Tshwane implements stage 2 water restrictions as heat, load shedding take toll

The City of Tshwane has implemented stage 2 water restrictions. Picture: Oupa Mokoena/African News Agency (ANA)

The City of Tshwane has implemented stage 2 water restrictions. Picture: Oupa Mokoena/African News Agency (ANA)

Published Jan 27, 2023


Pretoria - The City of Tshwane has implemented stage 2 water restrictions as high-lying areas run the risk of draining reserves amid the persistent heatwave and load shedding.

MMC for utility services and regional operations, Daryl Johnston, said they were instructed by Rand Water to increase water flow control due to high usage and pumping challenges caused by load shedding.

The City has called upon residents and businesses to limit their consumption. Johnston said this was a serious situation for Tshwane, which was part of a water-scarce area with limited access to the resource.

“While Rand Water has not officially announced stage 2 water restrictions yet, the level of flow control and reduction by Rand Water to the City of Tshwane is higher than in October 2022 when stage 2 saw a 30% reduction. Currently, we have an over 30% reduction in supply from Rand Water, requiring urgent action to protect water security in our city.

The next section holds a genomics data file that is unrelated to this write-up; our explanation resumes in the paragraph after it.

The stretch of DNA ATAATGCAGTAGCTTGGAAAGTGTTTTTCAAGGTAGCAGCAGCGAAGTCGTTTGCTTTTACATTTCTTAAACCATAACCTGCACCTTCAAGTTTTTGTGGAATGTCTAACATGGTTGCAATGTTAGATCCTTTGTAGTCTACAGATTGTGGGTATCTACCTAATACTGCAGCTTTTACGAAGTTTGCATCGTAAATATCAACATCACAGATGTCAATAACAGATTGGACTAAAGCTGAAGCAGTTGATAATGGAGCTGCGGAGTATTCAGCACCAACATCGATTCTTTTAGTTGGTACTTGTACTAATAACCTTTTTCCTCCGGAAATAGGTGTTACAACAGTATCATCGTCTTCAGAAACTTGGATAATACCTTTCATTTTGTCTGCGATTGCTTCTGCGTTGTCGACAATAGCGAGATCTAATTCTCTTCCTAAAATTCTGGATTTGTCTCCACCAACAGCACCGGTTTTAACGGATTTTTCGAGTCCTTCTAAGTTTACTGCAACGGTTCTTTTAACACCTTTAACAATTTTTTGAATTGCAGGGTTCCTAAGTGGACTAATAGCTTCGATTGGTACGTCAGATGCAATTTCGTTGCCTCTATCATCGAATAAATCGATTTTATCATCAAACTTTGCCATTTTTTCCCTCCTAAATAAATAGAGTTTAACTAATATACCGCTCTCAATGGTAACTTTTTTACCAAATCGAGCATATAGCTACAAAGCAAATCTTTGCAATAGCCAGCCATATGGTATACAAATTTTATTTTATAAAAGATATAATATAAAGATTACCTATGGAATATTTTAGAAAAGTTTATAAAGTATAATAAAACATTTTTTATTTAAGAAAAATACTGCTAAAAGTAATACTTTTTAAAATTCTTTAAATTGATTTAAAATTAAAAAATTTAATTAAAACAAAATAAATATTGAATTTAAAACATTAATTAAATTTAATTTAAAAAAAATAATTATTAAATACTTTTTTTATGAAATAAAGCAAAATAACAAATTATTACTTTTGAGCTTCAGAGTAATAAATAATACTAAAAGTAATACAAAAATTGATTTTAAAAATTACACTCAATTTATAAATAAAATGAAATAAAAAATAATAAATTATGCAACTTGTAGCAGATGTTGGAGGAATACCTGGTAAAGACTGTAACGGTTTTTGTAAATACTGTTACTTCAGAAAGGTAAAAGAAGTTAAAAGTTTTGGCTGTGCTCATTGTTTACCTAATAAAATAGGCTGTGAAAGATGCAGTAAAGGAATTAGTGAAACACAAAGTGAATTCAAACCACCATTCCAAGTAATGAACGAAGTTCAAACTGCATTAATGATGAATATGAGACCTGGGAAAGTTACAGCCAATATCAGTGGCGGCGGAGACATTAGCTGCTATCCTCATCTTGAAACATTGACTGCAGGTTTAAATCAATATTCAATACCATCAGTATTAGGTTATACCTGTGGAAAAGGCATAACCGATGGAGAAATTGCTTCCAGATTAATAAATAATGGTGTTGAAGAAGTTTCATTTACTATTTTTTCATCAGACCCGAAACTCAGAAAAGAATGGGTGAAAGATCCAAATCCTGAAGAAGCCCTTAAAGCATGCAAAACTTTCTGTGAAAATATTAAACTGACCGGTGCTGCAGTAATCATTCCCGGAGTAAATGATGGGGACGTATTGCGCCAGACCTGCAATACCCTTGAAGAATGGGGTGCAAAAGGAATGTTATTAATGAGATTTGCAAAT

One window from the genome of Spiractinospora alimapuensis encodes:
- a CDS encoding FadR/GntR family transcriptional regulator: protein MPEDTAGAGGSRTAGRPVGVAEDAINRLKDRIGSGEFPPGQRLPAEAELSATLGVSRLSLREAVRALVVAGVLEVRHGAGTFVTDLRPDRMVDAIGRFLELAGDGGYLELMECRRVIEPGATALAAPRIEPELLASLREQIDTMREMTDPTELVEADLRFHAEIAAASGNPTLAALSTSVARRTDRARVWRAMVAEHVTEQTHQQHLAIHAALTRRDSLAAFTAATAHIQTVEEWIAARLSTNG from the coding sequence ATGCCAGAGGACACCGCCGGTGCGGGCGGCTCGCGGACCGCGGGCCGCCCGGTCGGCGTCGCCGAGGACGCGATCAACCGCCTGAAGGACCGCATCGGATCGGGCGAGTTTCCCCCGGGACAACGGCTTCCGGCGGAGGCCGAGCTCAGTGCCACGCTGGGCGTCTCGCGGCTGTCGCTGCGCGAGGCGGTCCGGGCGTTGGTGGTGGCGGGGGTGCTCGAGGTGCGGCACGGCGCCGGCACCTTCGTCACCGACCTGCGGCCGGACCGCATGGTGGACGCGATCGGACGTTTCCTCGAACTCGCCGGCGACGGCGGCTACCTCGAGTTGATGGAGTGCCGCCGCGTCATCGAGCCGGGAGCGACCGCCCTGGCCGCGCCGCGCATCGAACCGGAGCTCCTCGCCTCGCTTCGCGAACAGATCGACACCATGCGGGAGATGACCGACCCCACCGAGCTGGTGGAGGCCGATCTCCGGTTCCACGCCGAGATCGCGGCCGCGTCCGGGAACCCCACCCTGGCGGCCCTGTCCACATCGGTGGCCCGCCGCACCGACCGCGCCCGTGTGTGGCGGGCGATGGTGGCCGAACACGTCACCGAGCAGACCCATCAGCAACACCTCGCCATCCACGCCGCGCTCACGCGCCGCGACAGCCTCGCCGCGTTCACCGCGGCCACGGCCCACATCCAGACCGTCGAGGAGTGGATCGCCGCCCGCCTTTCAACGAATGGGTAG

“This past weekend, I asked residents to conserve water, but now I must appeal to all residents and businesses to please increase your efforts and start making real changes to your water usage. We need to work together to limit our water usage now so that we do not get into a worse situation.”

He said Rand Water’s reservoir levels were concerningly low, and unless consumers made a significant effort, the City may need to consider even higher levels of water restrictions to prevent widespread outages.

The City is working closely with Rand Water to manage water outages caused by high water consumption, load shedding and water restrictions.

However, this exceptionally high level of restriction meant that all consumers needed to work together to prevent areas from running dry.

Johnston acknowledged that the metro was aware of the state of water infrastructure with water bursts and vandalism in its water system. He said Mayor Randall Williams had made it clear that the repair and maintenance of water and electricity infrastructure was a priority.

“However, we are also still dealing with the reality of the City’s financial position which is still recovering from the R4 billion deficit that occurred during the Covid-19 lockdown …”

Pretoria News